Between Magic And Mere Memory

When Christians receive the Lord’s Supper or when people are baptized, what happens? Is it the case that, as Rome claims, at consecration, the elements of bread and wine are transformed (transubstantiated) so that they are no longer, in substance, bread and . . . Continue reading →

Sola Scriptura Contra The Anabaptists In 1523–24

In his second disputation with Balthasar Hubmair, in 1523, Huldrych Zwingli well articulated the formal principle of the Reformation: “For in all controversies concerning faith and religion, the divine Scripture alone ought to be our measure and rule rather than oral tradition.” . . . Continue reading →

Zwingli On Sacramentarians And Infant Baptism (1529)

Others, like the sacramentarians, (those are justly called sacramentarians, who attribute to the sacraments what they do not contain, and by high-sounding but false and made-up promises, lead men away from simple trust in the one God to belief in the power . . . Continue reading →

Heidelberg 75: The Supper Is More Than A Memory (3)

75. How is it signified and sealed to you in the Holy Supper, that you do partake of the one sacrifice of Christ on the cross and all His benefits? Thus: that Christ has commanded me and all believers to eat of . . . Continue reading →

On Good Intentions, Spiritual Disciplines, and Christian Freedom

Carter Lindberg tells the story of how the Reformation began to break out in Zürich in 1522: During Lent of 1522, Zwingli was at the house of Christoph Froschauer, a printer, who was laboring over the preparation of the a new edition . . . Continue reading →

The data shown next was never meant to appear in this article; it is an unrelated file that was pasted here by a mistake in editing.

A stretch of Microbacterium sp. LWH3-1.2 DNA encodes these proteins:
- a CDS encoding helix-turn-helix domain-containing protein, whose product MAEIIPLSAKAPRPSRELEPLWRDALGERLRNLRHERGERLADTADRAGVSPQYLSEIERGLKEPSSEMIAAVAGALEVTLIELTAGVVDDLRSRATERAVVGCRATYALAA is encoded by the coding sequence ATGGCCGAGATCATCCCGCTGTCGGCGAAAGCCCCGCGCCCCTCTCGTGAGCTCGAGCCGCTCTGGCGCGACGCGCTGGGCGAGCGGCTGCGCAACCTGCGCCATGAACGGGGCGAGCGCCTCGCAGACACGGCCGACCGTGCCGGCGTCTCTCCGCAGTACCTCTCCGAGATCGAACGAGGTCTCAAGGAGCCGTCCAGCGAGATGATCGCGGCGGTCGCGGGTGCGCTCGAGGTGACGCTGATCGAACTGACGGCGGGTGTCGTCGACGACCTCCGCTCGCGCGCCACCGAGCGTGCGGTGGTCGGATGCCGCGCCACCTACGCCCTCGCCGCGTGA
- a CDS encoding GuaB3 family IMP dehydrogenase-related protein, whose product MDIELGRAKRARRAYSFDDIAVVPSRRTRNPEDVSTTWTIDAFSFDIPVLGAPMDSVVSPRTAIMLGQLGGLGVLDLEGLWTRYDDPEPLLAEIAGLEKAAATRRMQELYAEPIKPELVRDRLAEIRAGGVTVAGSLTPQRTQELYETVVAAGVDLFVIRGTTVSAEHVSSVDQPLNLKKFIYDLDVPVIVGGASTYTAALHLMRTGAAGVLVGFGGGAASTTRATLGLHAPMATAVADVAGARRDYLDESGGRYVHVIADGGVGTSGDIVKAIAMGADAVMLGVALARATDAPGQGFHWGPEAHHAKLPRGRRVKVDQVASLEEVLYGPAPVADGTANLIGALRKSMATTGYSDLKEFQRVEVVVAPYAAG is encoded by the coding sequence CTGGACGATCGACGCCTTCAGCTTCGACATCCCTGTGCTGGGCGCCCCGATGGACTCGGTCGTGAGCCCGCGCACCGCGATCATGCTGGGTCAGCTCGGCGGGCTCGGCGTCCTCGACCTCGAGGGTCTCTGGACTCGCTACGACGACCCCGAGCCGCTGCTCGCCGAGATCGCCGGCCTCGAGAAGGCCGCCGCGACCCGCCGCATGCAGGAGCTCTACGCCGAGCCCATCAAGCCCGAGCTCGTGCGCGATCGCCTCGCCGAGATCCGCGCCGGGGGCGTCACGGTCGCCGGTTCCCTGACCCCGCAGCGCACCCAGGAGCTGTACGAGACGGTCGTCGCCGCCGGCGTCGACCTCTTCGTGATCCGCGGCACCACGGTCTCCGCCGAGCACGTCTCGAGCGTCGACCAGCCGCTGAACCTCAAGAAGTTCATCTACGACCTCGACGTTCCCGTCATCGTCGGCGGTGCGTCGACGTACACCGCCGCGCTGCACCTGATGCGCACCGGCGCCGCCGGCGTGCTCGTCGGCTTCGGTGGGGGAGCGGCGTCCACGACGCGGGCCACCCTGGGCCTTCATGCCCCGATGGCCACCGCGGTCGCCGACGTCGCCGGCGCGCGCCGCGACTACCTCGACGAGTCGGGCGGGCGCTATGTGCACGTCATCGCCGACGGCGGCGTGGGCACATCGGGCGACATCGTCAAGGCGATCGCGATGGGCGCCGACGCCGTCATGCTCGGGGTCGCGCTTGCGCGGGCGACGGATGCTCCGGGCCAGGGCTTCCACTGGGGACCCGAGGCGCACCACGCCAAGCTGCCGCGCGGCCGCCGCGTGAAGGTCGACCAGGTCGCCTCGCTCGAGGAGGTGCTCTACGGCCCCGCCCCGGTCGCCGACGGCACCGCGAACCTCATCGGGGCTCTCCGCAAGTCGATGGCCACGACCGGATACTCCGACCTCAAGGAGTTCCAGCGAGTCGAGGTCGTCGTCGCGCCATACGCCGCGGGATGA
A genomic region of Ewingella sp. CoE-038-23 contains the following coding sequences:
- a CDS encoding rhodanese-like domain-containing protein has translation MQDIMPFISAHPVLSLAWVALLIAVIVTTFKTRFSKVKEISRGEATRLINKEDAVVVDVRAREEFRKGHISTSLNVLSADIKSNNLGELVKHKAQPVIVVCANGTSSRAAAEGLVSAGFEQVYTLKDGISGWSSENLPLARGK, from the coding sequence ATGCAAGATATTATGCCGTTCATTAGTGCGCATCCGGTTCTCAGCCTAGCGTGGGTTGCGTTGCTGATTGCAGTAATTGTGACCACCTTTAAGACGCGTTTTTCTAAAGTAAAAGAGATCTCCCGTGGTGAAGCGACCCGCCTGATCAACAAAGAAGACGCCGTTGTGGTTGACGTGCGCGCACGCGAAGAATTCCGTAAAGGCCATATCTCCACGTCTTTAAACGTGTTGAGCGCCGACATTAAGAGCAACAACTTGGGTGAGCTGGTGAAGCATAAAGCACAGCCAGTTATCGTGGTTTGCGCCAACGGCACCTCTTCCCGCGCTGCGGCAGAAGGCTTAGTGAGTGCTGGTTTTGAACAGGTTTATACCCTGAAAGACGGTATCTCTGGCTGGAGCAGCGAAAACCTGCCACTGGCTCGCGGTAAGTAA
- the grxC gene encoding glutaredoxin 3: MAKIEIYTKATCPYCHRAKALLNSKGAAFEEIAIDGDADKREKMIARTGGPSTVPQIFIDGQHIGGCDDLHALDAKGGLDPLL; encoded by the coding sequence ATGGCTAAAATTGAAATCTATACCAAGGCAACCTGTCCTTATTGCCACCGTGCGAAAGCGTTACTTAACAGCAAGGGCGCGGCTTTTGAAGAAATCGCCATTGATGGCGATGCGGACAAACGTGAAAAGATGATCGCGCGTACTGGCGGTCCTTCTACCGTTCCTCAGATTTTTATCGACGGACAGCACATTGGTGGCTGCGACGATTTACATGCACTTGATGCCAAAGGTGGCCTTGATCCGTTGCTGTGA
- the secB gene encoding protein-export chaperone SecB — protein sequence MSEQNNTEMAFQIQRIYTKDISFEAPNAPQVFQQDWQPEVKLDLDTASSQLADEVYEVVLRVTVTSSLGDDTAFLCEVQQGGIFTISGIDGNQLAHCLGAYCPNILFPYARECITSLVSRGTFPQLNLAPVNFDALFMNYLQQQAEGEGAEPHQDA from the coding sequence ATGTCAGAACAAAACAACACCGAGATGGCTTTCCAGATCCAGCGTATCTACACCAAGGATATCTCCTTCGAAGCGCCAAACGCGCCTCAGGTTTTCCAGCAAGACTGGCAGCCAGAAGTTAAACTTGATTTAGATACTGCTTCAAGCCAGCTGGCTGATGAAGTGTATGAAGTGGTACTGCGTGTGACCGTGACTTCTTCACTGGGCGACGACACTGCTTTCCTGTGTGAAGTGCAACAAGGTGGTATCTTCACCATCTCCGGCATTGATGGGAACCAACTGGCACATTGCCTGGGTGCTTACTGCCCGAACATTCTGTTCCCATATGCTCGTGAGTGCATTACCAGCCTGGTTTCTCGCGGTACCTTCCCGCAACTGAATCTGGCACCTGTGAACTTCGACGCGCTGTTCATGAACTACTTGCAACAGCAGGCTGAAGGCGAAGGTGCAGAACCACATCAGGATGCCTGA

Reformation History Resource: Zwingli Online

Zwingli is the forgotten Reformer. Hated by the Lutherans as a “sacramentarian” moralist and not terribly favored by the mature Reformed Reformation, he’s the ugly step son of the Reformation. Here’s a blog (operated by whom?) which collects Zwingli resources. (HT: Jim West)

When Was Zwingli an Anabaptist? Updated

Robert G. Torbet, A History of the Baptists (Philadelphia: The Judson Press, 1950), 35 contains this striking subordinate clause, “…when Zwingli became reluctant to continue his Anabaptist teaching…” I’ve read this claim before and I’ve heard it repeated. I’ve never seen any . . . Continue reading →

Calvin’s Short Treatise on the Lord’s Supper (1541; Pt 10)

Part 9 59. Duty of the Servants of God in Regard to the Advancement of Truth Both parties failed in not having the patience to listen to each other in order to follow the truth without passion, when it would have been . . . Continue reading →